Porn on most free public WiFi networks

The results of a survey commissioned by Adaptive Mobile and highlighted in this article for The Daily Telegraph written by Matt Warman confirm the general availability of inappropriate content via public WiFi.

Because of the open, un-moderated nature of most Public connections Image Analyzer recommends that content management be made available.

The Image Analyzer technology can be based upon a wireless router and provide ‘real time’ analysis of images and videos as they are requested by the users device to ensure that accessibility to inappropriate material is managed effectively.

Adult material is accessible via more than half of all free, public WiFi networks in the UK, researchers have found.

An investigation by security firm AdaptiveMobile found that one in three UK cafes and restaurants had no content protection in place on their free WiFi networks, while a further 20 per cent failed to restrict access to adult dating sites that routinely have explicit pictures.

The results come despite David Cameron claiming that a new Government-backed code of conduct would promote “good, clean WiFi”. The Prime Minister had announced that the code of conduct would lead to pornography being blocked in public spaces such as cafes and railway stations where children are likely to be present.

The Government hoped the move would give parents confidence that their children cannot access illicit websites on smart phones or mobile computers.

The survey also found that drug- and violence-related websites, including ILoveCocaine.com, were accessible in 80 per cent of sites surveyed.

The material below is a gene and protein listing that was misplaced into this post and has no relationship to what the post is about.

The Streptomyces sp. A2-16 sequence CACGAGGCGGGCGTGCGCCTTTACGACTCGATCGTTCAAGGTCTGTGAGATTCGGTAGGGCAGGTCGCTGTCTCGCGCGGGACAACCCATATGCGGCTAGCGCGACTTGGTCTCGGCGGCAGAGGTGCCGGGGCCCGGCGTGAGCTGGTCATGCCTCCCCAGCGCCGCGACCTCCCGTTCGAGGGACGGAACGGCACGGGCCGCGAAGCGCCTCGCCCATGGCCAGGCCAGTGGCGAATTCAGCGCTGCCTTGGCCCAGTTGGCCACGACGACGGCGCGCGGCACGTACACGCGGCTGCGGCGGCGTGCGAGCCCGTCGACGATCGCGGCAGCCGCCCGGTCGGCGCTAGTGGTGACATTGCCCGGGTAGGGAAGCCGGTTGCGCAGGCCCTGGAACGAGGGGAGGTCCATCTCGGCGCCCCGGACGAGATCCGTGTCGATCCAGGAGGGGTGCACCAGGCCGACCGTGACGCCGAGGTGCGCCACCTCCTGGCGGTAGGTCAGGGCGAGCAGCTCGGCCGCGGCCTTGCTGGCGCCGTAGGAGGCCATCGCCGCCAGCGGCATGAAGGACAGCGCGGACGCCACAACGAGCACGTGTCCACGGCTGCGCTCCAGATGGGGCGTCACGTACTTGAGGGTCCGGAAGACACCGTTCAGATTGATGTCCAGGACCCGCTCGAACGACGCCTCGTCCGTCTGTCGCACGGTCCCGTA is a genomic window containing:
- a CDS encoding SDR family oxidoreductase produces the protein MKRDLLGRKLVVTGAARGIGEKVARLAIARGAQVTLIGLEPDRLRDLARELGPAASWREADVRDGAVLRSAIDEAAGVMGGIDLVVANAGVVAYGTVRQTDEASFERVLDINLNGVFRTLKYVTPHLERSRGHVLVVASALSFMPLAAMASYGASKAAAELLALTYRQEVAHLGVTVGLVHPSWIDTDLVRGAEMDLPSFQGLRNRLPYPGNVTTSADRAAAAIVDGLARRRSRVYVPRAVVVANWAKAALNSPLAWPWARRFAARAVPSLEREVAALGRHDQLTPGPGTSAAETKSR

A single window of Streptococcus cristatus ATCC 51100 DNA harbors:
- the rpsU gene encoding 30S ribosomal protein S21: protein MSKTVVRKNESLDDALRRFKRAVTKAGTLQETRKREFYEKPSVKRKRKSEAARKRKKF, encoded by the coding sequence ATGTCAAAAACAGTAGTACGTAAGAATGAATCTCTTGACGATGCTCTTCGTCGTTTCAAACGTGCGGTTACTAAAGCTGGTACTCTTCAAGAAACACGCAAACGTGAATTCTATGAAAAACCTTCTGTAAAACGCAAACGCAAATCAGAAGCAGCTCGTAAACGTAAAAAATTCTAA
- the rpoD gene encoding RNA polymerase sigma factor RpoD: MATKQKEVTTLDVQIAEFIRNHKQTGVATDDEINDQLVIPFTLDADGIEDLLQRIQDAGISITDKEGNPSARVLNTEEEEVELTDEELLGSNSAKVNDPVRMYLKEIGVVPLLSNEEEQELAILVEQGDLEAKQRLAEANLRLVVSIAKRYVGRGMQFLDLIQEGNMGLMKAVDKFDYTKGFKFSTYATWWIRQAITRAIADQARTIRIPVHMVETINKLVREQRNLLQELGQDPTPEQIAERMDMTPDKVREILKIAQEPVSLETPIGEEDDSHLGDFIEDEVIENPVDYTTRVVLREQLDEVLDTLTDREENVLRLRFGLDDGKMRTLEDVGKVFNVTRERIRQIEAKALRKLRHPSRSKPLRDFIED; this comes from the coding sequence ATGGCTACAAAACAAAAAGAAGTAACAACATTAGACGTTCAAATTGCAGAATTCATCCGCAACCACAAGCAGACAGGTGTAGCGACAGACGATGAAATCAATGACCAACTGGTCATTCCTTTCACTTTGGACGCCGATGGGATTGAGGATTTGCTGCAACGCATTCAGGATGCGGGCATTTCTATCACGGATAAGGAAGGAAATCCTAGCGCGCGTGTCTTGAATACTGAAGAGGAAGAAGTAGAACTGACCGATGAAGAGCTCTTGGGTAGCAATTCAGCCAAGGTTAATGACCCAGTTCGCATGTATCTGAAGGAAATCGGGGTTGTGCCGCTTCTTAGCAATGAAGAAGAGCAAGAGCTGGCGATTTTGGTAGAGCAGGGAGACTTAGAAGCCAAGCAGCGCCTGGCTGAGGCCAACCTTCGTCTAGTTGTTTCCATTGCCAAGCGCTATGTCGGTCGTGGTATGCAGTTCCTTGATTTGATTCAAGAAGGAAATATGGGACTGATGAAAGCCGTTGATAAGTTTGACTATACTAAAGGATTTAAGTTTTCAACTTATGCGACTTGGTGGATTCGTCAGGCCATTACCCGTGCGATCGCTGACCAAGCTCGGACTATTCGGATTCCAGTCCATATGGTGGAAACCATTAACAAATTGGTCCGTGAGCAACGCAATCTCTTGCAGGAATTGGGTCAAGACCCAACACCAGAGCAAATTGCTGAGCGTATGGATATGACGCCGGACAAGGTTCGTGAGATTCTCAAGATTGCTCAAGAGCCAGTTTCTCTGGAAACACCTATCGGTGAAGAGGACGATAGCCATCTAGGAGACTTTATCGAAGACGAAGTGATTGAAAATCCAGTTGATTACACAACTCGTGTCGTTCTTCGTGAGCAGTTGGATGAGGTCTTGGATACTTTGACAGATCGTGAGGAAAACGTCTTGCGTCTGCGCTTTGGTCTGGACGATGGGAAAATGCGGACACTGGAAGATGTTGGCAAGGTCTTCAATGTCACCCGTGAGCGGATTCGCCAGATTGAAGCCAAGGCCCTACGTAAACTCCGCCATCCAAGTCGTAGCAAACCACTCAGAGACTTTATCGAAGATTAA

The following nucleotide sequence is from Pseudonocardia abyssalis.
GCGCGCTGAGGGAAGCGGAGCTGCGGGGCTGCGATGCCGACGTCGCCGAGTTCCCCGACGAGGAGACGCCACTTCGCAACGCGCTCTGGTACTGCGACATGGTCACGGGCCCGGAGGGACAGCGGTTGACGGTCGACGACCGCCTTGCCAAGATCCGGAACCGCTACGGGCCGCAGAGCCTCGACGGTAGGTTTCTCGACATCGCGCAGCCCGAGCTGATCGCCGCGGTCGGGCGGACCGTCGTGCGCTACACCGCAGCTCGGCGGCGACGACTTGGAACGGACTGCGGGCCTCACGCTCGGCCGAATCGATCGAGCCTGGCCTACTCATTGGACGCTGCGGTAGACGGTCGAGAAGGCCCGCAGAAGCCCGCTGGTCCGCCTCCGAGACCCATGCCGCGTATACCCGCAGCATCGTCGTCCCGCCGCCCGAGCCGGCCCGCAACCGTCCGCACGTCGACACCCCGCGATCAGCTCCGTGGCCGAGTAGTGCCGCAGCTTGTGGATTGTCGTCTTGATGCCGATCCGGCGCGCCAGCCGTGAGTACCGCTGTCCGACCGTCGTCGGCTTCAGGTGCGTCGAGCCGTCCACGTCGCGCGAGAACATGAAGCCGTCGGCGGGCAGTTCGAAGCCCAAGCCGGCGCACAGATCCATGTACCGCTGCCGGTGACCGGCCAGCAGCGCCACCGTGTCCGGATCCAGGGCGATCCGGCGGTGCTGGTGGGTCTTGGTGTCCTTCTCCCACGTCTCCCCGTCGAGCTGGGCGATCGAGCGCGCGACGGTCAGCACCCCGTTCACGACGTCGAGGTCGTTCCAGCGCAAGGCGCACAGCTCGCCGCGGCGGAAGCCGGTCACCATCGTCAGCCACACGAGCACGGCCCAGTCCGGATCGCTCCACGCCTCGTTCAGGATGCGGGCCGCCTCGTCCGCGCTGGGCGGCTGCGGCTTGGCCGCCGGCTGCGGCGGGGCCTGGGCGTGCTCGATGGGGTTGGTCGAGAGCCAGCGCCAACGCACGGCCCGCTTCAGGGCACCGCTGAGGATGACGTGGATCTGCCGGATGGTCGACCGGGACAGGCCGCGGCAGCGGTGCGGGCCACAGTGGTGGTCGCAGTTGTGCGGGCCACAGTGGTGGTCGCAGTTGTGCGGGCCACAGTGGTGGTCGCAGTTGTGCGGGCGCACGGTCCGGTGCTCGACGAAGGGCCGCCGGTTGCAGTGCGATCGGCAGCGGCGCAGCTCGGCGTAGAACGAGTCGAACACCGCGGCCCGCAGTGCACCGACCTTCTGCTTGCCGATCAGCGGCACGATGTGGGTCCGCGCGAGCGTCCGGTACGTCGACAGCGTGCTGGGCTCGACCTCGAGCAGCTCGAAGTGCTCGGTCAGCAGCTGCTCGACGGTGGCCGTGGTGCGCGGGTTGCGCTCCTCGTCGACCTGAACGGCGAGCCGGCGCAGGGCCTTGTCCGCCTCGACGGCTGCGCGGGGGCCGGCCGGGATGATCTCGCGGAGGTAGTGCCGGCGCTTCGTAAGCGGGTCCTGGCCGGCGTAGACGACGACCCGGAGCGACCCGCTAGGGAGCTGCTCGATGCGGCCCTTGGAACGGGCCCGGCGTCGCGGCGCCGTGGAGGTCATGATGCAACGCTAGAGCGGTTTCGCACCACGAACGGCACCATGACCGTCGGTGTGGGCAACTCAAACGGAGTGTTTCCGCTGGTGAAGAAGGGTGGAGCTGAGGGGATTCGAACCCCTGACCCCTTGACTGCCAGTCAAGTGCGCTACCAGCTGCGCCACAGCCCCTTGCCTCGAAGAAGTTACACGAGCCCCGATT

Mr Cameron’s earlier intervention came after a long-running campaign from children’s charities to ensure a blanket ban on unacceptable sites on public WiFi networks.

The Children’s Charities Coalition on Internet Safety wrote to BT, the country’s biggest internet provider, in March demanding urgent action.

The coalition of charities, which includes the NSPCC and The Children’s Society, had subsequently welcomed Mr Cameron’s intervention.

John Carr, the organisation’s secretary, said: “We welcome any deal which is long overdue. Public access to the internet is a modern reality and we have to fund a way of dealing with this growing problem.”

Charities believe that more children may be seeking to access illicit sites in public places as parents are offered more sophisticated tools to restrict certain web content at home.

In recent times, WiFi has spread rapidly in public places and is now available in many cafes, restaurants, shops and even on public transport.

Speaking on the local election campaign trail, the Prime Minister said that the “clean” WiFi plans could help reinvigorate local high streets.